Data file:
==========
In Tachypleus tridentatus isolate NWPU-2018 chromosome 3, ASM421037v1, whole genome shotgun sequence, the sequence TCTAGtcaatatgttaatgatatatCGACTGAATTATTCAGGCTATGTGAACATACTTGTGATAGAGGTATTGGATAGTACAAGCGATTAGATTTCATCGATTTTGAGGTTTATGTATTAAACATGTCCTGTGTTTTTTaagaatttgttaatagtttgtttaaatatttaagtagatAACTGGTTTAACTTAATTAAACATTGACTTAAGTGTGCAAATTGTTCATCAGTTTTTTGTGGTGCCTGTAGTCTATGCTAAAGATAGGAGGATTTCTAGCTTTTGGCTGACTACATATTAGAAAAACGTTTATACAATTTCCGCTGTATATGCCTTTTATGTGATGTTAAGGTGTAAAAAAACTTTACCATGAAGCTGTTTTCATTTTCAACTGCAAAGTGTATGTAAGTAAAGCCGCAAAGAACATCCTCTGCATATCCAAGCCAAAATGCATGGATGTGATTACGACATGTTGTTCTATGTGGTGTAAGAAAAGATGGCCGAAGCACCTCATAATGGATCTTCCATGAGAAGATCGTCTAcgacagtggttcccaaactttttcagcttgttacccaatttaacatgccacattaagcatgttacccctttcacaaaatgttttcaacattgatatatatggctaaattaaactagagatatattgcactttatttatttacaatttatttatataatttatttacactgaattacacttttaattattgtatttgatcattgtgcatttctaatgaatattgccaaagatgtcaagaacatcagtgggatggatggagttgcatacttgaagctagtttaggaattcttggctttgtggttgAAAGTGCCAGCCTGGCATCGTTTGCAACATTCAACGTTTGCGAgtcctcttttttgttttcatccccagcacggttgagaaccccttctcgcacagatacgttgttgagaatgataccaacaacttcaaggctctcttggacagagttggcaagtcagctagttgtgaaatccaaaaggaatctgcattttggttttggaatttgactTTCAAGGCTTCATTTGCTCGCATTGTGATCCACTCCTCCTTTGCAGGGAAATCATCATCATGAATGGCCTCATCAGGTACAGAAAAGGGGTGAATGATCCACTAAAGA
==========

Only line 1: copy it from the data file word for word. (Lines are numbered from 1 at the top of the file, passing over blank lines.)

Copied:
In Tachypleus tridentatus isolate NWPU-2018 chromosome 3, ASM421037v1, whole genome shotgun sequence, the sequence TCTAGtcaatatgttaatgatatatCGACTGAATTATTCAGGCTATGTGAACATACTTGTGATAGAGGTATTGGATAGTACAAGCGATTAGATTTCATCGATTTTGAGGTTTATGTATTAAACATGTCCTGTGTTTTTTaagaatttgttaatagtttgtttaaatatttaagtagatAACTGGTTTAACTTAATTAAACATTGACTTAAGTGTGCAAATTGTTCATCAGTTTTTTGTGGTGCCTGTAGTCTATGCTAAAGATAGGAGGATTTCTAGCTTTTGGCTGACTACATATTAGAAAAACGTTTATACAATTTCCGCTGTATATGCCTTTTATGTGATGTTAAGGTGTAAAAAAACTTTACCATGAAGCTGTTTTCATTTTCAACTGCAAAGTGTATGTAAGTAAAGCCGCAAAGAACATCCTCTGCATATCCAAGCCAAAATGCATGGATGTGATTACGACATGTTGTTCTATGTGGTGTAAGAAAAGATGGCCGAAGCACCTCATAATGGATCTTCCATGAGAAGATCGTCTAcgacagtggttcccaaactttttcagcttgttacccaatttaacatgccacattaagcatgttacccctttcacaaaatgttttcaacattgatatatatggctaaattaaactagagatatattgcactttatttatttacaatttatttatataatttatttacactgaattacacttttaattattgtatttgatcattgtgcatttctaatgaatattgccaaagatgtcaagaacatcagtgggatggatggagttgcatacttgaagctagtttaggaattcttggctttgtggttgAAAGTGCCAGCCTGGCATCGTTTGCAACATTCAACGTTTGCGAgtcctcttttttgttttcatccccagcacggttgagaaccccttctcgcacagatacgttgttgagaatgataccaacaacttcaaggctctcttggacagagttggcaagtcagctagttgtgaaatccaaaaggaatctgcattttggttttggaatttgactTTCAAGGCTTCATTTGCTCGCATTGTGATCCACTCCTCCTTTGCAGGGAAATCATCATCATGAATGGCCTCATCAGGTACAGAAAAGGGGTGAATGATCCACTAAAGA